A question I’ve been asking on a regular basis is, “If the church closed its doors tomorrow, would anyone in the community notice?” Or how about this one: “If the church closed its doors tomorrow, would anyone in the community care?”

As a leader of a local church this is a sobering question to ask. For RiverTree (of which I am a part of the leadership team), I believe there would be many people (who are also a part of RiverTree) who would be very distressed by the closing of our doors. But the question remains, “Would anyone in the community notice or care?”

Last year alone, the American church took in more than 95 billion dollars. What was that money used for? Did it really make any difference in the world? Are there fewer hungry people as a result? Are there fewer children finding themselves in foster care? Are there fewer homeless people walking the streets of our cities? I believe these are questions whose answers matter to Jesus.

The underlying question is, “Has the American church become irrelevant?” I hope not. But how do we know?

Incidentally, even though Christianity is rapidly declining in the United States, it is on the rise in other parts of the world. In fact, it is the fastest growing movement on the planet. In India, 40,000 people make the decision to become followers of Jesus in every twenty-four hour period. In China 10,000 people become Jesus-followers every day. South Korea has become the number one sender of Christian missionaries in the world. In 1900, Africa’s population was 9% Christian—today the percentage has risen to 43%. Once again, very sobering.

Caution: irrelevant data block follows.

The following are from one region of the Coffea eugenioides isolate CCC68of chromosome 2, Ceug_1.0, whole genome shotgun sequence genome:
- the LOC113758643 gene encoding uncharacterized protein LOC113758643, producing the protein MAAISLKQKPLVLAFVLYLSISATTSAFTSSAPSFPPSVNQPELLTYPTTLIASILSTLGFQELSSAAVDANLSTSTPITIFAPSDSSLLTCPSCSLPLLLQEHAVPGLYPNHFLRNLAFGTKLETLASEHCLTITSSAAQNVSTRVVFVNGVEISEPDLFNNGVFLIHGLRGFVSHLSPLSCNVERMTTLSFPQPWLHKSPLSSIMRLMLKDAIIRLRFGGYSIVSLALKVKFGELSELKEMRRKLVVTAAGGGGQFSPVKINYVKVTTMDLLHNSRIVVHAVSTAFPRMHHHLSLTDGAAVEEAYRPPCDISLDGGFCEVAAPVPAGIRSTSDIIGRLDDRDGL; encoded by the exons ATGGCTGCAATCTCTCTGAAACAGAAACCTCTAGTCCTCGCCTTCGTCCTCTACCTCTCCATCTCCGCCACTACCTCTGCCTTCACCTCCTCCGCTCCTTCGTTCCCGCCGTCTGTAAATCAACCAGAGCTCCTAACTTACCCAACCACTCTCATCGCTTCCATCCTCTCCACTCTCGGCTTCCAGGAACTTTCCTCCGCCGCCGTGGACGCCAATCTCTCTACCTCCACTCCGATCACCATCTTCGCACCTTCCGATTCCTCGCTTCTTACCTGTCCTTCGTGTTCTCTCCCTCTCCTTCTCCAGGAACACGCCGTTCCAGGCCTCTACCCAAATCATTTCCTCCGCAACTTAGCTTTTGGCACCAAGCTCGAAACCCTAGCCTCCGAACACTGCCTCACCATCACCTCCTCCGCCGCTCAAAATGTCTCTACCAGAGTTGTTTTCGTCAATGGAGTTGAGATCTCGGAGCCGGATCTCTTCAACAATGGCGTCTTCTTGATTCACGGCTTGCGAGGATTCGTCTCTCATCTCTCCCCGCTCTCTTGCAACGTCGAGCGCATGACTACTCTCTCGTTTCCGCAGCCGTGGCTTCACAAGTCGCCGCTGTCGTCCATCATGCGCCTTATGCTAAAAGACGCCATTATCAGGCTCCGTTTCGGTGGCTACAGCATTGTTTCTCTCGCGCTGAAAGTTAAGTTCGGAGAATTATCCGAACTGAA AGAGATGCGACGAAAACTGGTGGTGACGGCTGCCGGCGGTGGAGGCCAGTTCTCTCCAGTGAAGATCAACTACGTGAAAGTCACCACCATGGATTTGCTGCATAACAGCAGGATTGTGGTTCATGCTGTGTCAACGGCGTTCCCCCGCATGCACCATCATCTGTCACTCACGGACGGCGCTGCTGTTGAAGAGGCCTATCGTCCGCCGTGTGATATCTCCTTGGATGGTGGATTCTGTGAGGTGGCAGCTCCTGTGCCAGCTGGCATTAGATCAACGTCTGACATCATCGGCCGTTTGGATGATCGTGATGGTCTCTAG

There are several issues I believe we need to address in the American church to return it to its once vibrant, life-bringing state. First, we must realize that the church was never meant to exist to serve itself. The church was meant to be a servant to the world in Jesus’ name. Second, people within the church are living lives that are virtually identical to those outside the church. For example, the divorce rate is 50% for both. If following Jesus really changes lives, then why aren’t lives being changed? And third, if the church is meant to be the hope of the world, then why isn’t it making much difference in the world?

These aren’t easy questions to ask and they’re even more challenging to answer. However, if many of us really do love Jesus and consequently love the church, then ask them we must. And if not . . . let’s just close our doors.